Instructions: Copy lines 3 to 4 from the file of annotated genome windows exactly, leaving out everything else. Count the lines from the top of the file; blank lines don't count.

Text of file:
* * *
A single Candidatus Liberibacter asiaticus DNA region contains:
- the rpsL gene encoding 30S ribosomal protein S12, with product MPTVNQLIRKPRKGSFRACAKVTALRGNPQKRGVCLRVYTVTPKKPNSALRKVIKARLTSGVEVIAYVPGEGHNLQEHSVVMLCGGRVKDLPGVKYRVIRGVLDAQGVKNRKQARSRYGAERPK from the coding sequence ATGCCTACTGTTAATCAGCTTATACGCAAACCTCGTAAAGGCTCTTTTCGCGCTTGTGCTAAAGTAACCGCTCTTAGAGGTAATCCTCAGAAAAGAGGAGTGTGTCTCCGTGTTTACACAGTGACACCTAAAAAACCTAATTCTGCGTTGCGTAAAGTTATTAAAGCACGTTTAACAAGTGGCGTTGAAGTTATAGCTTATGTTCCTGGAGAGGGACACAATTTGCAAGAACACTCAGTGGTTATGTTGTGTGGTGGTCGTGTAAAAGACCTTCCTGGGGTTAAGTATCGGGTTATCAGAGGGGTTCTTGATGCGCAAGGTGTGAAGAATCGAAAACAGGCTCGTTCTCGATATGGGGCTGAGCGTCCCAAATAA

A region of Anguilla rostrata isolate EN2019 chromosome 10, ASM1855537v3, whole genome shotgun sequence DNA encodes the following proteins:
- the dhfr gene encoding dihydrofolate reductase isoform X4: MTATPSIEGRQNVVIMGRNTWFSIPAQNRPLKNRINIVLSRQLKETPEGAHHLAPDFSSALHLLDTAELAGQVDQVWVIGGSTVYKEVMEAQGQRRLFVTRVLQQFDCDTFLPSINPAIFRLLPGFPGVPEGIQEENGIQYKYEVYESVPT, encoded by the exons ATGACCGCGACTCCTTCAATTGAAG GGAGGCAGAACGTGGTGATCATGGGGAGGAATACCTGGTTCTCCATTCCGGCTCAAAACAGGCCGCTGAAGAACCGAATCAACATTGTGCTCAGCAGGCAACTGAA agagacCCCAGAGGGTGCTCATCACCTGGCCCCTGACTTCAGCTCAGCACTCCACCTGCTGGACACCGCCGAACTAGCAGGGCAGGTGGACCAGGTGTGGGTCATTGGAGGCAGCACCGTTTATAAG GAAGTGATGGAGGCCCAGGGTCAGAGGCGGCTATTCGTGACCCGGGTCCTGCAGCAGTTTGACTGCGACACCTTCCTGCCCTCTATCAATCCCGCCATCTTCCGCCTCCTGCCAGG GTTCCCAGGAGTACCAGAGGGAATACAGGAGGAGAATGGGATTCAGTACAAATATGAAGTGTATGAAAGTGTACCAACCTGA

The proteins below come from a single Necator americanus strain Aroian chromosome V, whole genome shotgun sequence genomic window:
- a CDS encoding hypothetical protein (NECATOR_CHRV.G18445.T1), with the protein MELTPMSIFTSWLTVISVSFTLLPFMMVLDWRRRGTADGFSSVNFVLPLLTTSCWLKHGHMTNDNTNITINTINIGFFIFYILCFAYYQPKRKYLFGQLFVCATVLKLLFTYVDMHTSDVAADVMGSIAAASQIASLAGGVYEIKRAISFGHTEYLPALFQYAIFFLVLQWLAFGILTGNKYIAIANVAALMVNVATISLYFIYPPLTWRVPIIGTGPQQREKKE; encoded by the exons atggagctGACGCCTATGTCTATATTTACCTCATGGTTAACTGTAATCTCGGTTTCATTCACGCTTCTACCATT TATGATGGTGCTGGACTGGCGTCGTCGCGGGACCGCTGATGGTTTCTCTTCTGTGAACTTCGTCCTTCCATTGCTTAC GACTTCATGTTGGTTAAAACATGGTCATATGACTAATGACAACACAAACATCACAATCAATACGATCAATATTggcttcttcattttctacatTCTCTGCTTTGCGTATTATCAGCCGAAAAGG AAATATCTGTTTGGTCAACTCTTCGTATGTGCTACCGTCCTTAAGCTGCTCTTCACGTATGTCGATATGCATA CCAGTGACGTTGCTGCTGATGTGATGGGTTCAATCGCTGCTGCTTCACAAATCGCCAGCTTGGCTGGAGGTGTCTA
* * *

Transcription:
A region of Anguilla rostrata isolate EN2019 chromosome 10, ASM1855537v3, whole genome shotgun sequence DNA encodes the following proteins:
- the dhfr gene encoding dihydrofolate reductase isoform X4: MTATPSIEGRQNVVIMGRNTWFSIPAQNRPLKNRINIVLSRQLKETPEGAHHLAPDFSSALHLLDTAELAGQVDQVWVIGGSTVYKEVMEAQGQRRLFVTRVLQQFDCDTFLPSINPAIFRLLPGFPGVPEGIQEENGIQYKYEVYESVPT, encoded by the exons ATGACCGCGACTCCTTCAATTGAAG GGAGGCAGAACGTGGTGATCATGGGGAGGAATACCTGGTTCTCCATTCCGGCTCAAAACAGGCCGCTGAAGAACCGAATCAACATTGTGCTCAGCAGGCAACTGAA agagacCCCAGAGGGTGCTCATCACCTGGCCCCTGACTTCAGCTCAGCACTCCACCTGCTGGACACCGCCGAACTAGCAGGGCAGGTGGACCAGGTGTGGGTCATTGGAGGCAGCACCGTTTATAAG GAAGTGATGGAGGCCCAGGGTCAGAGGCGGCTATTCGTGACCCGGGTCCTGCAGCAGTTTGACTGCGACACCTTCCTGCCCTCTATCAATCCCGCCATCTTCCGCCTCCTGCCAGG GTTCCCAGGAGTACCAGAGGGAATACAGGAGGAGAATGGGATTCAGTACAAATATGAAGTGTATGAAAGTGTACCAACCTGA